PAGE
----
Ancient quasar shines hard
The Hubble Telescope has discovered the brightest ancient quasar ever seen – emitting as much light as about 600 trillion suns.
Data from the NASA/European Space Agency Hubble Space Telescope has revealed the early universe quasar, which could provide a useful insight into the birth of galaxies.
A quasar is the nucleus of an active galaxy, generating a mind-bendingly powerful glow from the energy released by gas falling toward the supermassive black hole at its centre.
The newly-discovered quasar - known to scientists as J043947.08+163415.7 - is so old that the light now being picked up on Earth was emitted when the Universe was only about a billion years old.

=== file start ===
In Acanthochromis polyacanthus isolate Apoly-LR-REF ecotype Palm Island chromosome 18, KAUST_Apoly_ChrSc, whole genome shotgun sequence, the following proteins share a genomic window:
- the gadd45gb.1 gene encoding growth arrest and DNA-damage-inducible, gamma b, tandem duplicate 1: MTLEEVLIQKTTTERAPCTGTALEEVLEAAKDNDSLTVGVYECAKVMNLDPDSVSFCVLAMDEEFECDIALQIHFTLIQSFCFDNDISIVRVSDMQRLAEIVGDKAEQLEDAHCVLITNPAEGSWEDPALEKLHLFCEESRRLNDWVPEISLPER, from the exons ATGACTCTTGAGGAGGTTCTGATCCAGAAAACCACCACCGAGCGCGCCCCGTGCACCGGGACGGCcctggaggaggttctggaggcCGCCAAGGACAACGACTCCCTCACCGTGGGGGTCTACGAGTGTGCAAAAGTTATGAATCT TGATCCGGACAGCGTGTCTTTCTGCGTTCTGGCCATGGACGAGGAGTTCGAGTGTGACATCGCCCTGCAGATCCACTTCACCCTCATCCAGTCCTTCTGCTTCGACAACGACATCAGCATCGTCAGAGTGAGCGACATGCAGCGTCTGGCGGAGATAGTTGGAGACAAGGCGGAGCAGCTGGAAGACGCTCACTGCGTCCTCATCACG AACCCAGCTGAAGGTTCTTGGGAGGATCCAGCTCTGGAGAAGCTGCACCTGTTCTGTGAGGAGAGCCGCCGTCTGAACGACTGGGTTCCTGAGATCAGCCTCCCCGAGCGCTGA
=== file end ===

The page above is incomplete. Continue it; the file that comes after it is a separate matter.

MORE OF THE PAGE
Its brightness is equivalent to about 600 trillion suns, and is powered by a supermassive black hole several hundred million times as massive as our Sun.
The quasar is estimated to be producing up to 10,000 stars per year – much more active than the Milky Way which produces about one new star every year.
Researcher Fabian Walter from the Max Planck Institute for Astronomy in Germany says it is a great target for further investigation.
“Its properties and its distance make it a prime candidate to investigate the evolution of distant quasars and the role supermassive black holes in their centres had on star formation,” he said.